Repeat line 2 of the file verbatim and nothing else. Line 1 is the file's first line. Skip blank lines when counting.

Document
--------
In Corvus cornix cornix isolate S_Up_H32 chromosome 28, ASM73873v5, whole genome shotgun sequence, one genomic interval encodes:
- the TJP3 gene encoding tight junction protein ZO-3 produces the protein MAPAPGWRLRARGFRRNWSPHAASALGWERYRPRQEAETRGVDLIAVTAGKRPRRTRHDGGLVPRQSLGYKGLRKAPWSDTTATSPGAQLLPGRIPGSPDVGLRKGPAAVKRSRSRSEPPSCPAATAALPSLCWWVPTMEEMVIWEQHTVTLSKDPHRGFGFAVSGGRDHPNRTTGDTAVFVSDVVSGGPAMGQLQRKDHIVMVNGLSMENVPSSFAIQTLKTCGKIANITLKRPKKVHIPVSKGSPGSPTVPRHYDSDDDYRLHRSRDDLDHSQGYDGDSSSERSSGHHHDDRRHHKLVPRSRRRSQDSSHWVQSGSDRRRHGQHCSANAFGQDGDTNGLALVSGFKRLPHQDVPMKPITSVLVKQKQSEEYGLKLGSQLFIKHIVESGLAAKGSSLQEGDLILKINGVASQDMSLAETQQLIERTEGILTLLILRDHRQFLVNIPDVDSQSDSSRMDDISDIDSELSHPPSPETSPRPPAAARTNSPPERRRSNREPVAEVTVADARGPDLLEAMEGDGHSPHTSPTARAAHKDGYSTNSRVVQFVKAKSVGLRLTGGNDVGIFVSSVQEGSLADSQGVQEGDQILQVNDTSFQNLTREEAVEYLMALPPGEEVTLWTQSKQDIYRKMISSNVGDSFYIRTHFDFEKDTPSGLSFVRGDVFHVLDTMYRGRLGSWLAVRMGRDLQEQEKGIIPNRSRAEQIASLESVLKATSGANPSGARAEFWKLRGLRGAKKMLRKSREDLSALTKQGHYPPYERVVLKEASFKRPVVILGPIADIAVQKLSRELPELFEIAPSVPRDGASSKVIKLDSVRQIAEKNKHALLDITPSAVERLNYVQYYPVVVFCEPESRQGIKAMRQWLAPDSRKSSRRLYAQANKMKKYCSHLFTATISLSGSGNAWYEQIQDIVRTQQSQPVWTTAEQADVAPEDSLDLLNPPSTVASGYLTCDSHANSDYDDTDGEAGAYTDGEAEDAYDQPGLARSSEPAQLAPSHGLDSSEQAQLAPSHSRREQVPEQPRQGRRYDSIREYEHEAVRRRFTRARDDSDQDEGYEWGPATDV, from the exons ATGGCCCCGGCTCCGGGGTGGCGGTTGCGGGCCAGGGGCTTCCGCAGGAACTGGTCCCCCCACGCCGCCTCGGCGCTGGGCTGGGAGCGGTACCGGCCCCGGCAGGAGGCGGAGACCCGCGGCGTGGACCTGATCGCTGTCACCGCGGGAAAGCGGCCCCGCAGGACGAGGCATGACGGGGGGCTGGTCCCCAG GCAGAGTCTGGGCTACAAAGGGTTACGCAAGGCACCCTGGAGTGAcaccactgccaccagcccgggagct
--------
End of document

- the TJP3 gene encoding tight junction protein ZO-3 produces the protein MAPAPGWRLRARGFRRNWSPHAASALGWERYRPRQEAETRGVDLIAVTAGKRPRRTRHDGGLVPRQSLGYKGLRKAPWSDTTATSPGAQLLPGRIPGSPDVGLRKGPAAVKRSRSRSEPPSCPAATAALPSLCWWVPTMEEMVIWEQHTVTLSKDPHRGFGFAVSGGRDHPNRTTGDTAVFVSDVVSGGPAMGQLQRKDHIVMVNGLSMENVPSSFAIQTLKTCGKIANITLKRPKKVHIPVSKGSPGSPTVPRHYDSDDDYRLHRSRDDLDHSQGYDGDSSSERSSGHHHDDRRHHKLVPRSRRRSQDSSHWVQSGSDRRRHGQHCSANAFGQDGDTNGLALVSGFKRLPHQDVPMKPITSVLVKQKQSEEYGLKLGSQLFIKHIVESGLAAKGSSLQEGDLILKINGVASQDMSLAETQQLIERTEGILTLLILRDHRQFLVNIPDVDSQSDSSRMDDISDIDSELSHPPSPETSPRPPAAARTNSPPERRRSNREPVAEVTVADARGPDLLEAMEGDGHSPHTSPTARAAHKDGYSTNSRVVQFVKAKSVGLRLTGGNDVGIFVSSVQEGSLADSQGVQEGDQILQVNDTSFQNLTREEAVEYLMALPPGEEVTLWTQSKQDIYRKMISSNVGDSFYIRTHFDFEKDTPSGLSFVRGDVFHVLDTMYRGRLGSWLAVRMGRDLQEQEKGIIPNRSRAEQIASLESVLKATSGANPSGARAEFWKLRGLRGAKKMLRKSREDLSALTKQGHYPPYERVVLKEASFKRPVVILGPIADIAVQKLSRELPELFEIAPSVPRDGASSKVIKLDSVRQIAEKNKHALLDITPSAVERLNYVQYYPVVVFCEPESRQGIKAMRQWLAPDSRKSSRRLYAQANKMKKYCSHLFTATISLSGSGNAWYEQIQDIVRTQQSQPVWTTAEQADVAPEDSLDLLNPPSTVASGYLTCDSHANSDYDDTDGEAGAYTDGEAEDAYDQPGLARSSEPAQLAPSHGLDSSEQAQLAPSHSRREQVPEQPRQGRRYDSIREYEHEAVRRRFTRARDDSDQDEGYEWGPATDV, from the exons ATGGCCCCGGCTCCGGGGTGGCGGTTGCGGGCCAGGGGCTTCCGCAGGAACTGGTCCCCCCACGCCGCCTCGGCGCTGGGCTGGGAGCGGTACCGGCCCCGGCAGGAGGCGGAGACCCGCGGCGTGGACCTGATCGCTGTCACCGCGGGAAAGCGGCCCCGCAGGACGAGGCATGACGGGGGGCTGGTCCCCAG GCAGAGTCTGGGCTACAAAGGGTTACGCAAGGCACCCTGGAGTGAcaccactgccaccagcccgggagct